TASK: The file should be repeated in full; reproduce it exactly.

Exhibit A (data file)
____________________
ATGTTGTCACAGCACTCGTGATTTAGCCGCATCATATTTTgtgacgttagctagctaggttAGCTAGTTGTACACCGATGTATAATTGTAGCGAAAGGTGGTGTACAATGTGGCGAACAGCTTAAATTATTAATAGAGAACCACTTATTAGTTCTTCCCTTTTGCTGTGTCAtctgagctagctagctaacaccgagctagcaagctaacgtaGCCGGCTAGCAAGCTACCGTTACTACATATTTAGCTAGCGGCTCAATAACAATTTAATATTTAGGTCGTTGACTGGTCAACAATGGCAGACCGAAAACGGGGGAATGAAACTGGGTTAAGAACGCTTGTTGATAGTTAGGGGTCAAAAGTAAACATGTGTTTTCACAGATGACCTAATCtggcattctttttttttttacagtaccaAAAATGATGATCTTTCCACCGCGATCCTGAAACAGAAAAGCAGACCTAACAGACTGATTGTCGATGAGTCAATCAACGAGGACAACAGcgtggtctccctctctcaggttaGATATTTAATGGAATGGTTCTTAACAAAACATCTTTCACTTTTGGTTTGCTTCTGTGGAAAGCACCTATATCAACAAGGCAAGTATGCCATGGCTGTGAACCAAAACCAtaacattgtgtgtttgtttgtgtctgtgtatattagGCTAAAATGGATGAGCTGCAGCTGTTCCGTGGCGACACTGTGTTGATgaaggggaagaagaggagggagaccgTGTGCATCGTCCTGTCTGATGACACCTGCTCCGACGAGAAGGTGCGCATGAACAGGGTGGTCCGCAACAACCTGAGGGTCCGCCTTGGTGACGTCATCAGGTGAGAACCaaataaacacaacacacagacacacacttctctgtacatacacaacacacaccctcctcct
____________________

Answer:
ATGTTGTCACAGCACTCGTGATTTAGCCGCATCATATTTTgtgacgttagctagctaggttAGCTAGTTGTACACCGATGTATAATTGTAGCGAAAGGTGGTGTACAATGTGGCGAACAGCTTAAATTATTAATAGAGAACCACTTATTAGTTCTTCCCTTTTGCTGTGTCAtctgagctagctagctaacaccgagctagcaagctaacgtaGCCGGCTAGCAAGCTACCGTTACTACATATTTAGCTAGCGGCTCAATAACAATTTAATATTTAGGTCGTTGACTGGTCAACAATGGCAGACCGAAAACGGGGGAATGAAACTGGGTTAAGAACGCTTGTTGATAGTTAGGGGTCAAAAGTAAACATGTGTTTTCACAGATGACCTAATCtggcattctttttttttttacagtaccaAAAATGATGATCTTTCCACCGCGATCCTGAAACAGAAAAGCAGACCTAACAGACTGATTGTCGATGAGTCAATCAACGAGGACAACAGcgtggtctccctctctcaggttaGATATTTAATGGAATGGTTCTTAACAAAACATCTTTCACTTTTGGTTTGCTTCTGTGGAAAGCACCTATATCAACAAGGCAAGTATGCCATGGCTGTGAACCAAAACCAtaacattgtgtgtttgtttgtgtctgtgtatattagGCTAAAATGGATGAGCTGCAGCTGTTCCGTGGCGACACTGTGTTGATgaaggggaagaagaggagggagaccgTGTGCATCGTCCTGTCTGATGACACCTGCTCCGACGAGAAGGTGCGCATGAACAGGGTGGTCCGCAACAACCTGAGGGTCCGCCTTGGTGACGTCATCAGGTGAGAACCaaataaacacaacacacagacacacacttctctgtacatacacaacacacaccctcctcct